Khamis, 11 Julai 2013

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Malaysia Today - Your Source of Independent News

Indian shops to close on Tuesday in protest against trade fairs

Posted: 10 Jul 2013 06:09 PM PDT

The traders say the Indian trade fairs and shopping carnivals are robbing them of their business. 

(Bernama) - Local Indian traders at major shopping spots nationwide are to close for business on July 16 in protest against Indian shopping carnivals and trade fairs in the country participated in by foreigners.

President of the Malaysian Indian Textiles and General Stores Association (MITA), R. Moorthy Ramasamy, said these trade fairs and shopping carnivals organised during the festive season were taking away the good business enjoyed by the local traders, particularly from the 'Little India' enclaves of shops run by the Indian community.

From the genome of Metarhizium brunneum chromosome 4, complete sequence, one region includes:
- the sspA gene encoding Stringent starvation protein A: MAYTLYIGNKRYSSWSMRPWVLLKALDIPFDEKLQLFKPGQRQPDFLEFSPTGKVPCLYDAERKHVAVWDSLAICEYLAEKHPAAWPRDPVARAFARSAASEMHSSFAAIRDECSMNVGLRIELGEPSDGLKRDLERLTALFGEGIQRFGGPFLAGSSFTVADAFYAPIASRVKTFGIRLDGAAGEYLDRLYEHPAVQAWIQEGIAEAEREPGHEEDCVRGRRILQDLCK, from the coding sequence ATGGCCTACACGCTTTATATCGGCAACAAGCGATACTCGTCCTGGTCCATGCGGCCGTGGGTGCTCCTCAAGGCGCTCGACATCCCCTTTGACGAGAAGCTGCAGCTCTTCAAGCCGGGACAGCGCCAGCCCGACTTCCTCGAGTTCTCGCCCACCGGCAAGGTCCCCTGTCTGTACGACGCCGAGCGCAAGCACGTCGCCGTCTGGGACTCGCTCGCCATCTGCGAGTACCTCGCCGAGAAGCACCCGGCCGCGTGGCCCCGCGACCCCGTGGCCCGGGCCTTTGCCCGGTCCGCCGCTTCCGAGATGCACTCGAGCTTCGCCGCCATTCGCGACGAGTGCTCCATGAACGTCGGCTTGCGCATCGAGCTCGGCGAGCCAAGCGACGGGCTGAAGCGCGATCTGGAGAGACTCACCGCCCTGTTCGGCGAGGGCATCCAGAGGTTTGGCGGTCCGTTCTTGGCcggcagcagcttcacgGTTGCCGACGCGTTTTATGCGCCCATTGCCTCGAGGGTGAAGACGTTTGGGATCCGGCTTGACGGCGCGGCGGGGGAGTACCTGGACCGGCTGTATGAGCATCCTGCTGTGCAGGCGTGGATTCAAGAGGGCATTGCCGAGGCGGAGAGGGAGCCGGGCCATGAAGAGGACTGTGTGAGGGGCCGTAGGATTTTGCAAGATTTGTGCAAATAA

"MITA wants an immediate stop to such carnivals and we have sent many memorandums, including to the prime minister, to resolve the matter but they have not been fruitful.

"As such, as a last resort, local textile merchants and costume jewellery shop and restaurant owners have unanimously agreed to close their business operations for one day on July 16 in protest against the matter.

"Even the vegetable sellers who are badly affected by the foreigners are supporting us," he told Bernama.

He said Indian trade fairs organised by local event management companies were originally meant to be participated in by manufacturers from countries like India, Pakistan and Bangladesh to introduce their products to local traders.